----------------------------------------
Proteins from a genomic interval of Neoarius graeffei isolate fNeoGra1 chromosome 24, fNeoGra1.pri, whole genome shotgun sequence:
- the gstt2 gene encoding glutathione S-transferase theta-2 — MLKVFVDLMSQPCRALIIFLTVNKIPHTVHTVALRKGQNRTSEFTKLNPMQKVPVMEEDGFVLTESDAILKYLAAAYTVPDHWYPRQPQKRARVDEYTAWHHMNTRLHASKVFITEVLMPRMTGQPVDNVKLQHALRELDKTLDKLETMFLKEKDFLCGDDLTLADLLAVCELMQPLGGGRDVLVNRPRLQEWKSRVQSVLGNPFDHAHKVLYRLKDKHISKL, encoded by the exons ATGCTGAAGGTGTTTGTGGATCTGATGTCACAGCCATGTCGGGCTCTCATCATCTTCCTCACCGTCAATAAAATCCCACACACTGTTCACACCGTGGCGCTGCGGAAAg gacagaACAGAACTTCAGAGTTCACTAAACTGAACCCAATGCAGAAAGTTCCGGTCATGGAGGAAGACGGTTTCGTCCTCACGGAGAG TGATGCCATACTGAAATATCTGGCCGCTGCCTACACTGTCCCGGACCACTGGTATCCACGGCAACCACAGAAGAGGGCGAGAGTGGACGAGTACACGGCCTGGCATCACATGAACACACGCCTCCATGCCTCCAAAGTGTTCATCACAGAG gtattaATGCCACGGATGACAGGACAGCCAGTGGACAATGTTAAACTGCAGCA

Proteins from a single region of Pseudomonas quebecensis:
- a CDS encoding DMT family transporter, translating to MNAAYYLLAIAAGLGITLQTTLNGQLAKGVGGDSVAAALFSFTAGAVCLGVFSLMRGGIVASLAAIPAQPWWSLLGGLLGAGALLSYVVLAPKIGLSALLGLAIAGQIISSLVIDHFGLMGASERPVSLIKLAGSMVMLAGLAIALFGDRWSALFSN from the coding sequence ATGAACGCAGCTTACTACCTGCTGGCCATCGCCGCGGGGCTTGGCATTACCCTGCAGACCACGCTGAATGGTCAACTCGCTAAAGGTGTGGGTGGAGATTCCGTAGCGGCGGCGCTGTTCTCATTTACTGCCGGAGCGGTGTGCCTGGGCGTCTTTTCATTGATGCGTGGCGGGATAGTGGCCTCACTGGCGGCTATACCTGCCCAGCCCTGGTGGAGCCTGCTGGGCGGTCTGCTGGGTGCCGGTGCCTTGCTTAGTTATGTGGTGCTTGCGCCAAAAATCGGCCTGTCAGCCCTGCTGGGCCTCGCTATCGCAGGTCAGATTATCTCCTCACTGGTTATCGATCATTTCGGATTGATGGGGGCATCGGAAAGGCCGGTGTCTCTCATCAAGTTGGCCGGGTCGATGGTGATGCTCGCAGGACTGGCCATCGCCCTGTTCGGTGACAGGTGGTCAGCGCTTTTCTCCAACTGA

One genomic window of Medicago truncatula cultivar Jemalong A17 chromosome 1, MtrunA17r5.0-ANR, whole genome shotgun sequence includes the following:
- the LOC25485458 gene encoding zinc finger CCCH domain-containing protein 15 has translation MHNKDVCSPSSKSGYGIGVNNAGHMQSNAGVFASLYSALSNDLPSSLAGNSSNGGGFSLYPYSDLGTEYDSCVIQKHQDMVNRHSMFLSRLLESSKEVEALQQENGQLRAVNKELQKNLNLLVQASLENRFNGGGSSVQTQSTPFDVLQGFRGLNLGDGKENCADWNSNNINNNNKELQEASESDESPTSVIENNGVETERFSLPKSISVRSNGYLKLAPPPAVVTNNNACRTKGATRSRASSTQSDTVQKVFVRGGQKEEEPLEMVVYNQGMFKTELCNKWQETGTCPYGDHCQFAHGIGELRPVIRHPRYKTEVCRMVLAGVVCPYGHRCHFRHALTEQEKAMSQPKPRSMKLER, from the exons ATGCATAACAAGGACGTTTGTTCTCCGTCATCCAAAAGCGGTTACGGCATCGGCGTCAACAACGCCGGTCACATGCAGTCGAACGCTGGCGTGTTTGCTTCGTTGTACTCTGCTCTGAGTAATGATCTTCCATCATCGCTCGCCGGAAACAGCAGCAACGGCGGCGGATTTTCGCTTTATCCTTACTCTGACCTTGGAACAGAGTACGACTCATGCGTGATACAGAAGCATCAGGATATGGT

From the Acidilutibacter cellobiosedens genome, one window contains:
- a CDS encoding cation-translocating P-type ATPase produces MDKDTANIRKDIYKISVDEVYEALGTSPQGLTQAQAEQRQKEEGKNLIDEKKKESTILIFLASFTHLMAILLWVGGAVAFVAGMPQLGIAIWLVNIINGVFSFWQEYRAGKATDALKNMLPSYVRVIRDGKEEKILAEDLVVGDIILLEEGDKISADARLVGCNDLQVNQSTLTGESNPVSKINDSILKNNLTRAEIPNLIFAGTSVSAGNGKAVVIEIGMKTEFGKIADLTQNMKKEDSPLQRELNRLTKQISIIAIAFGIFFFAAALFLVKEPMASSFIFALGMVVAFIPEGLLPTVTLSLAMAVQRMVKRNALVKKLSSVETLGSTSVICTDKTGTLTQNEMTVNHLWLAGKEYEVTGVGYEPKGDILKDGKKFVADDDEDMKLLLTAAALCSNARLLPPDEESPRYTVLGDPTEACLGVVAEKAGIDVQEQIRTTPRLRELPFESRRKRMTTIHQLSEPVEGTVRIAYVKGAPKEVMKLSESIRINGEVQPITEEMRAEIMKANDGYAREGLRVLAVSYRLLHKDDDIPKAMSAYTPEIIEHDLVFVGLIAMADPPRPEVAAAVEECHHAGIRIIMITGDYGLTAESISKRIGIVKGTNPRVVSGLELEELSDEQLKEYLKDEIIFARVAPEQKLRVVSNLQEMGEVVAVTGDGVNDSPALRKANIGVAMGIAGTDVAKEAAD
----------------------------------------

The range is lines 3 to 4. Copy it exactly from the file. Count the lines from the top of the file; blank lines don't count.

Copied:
Proteins from a single region of Pseudomonas quebecensis:
- a CDS encoding DMT family transporter, translating to MNAAYYLLAIAAGLGITLQTTLNGQLAKGVGGDSVAAALFSFTAGAVCLGVFSLMRGGIVASLAAIPAQPWWSLLGGLLGAGALLSYVVLAPKIGLSALLGLAIAGQIISSLVIDHFGLMGASERPVSLIKLAGSMVMLAGLAIALFGDRWSALFSN from the coding sequence ATGAACGCAGCTTACTACCTGCTGGCCATCGCCGCGGGGCTTGGCATTACCCTGCAGACCACGCTGAATGGTCAACTCGCTAAAGGTGTGGGTGGAGATTCCGTAGCGGCGGCGCTGTTCTCATTTACTGCCGGAGCGGTGTGCCTGGGCGTCTTTTCATTGATGCGTGGCGGGATAGTGGCCTCACTGGCGGCTATACCTGCCCAGCCCTGGTGGAGCCTGCTGGGCGGTCTGCTGGGTGCCGGTGCCTTGCTTAGTTATGTGGTGCTTGCGCCAAAAATCGGCCTGTCAGCCCTGCTGGGCCTCGCTATCGCAGGTCAGATTATCTCCTCACTGGTTATCGATCATTTCGGATTGATGGGGGCATCGGAAAGGCCGGTGTCTCTCATCAAGTTGGCCGGGTCGATGGTGATGCTCGCAGGACTGGCCATCGCCCTGTTCGGTGACAGGTGGTCAGCGCTTTTCTCCAACTGA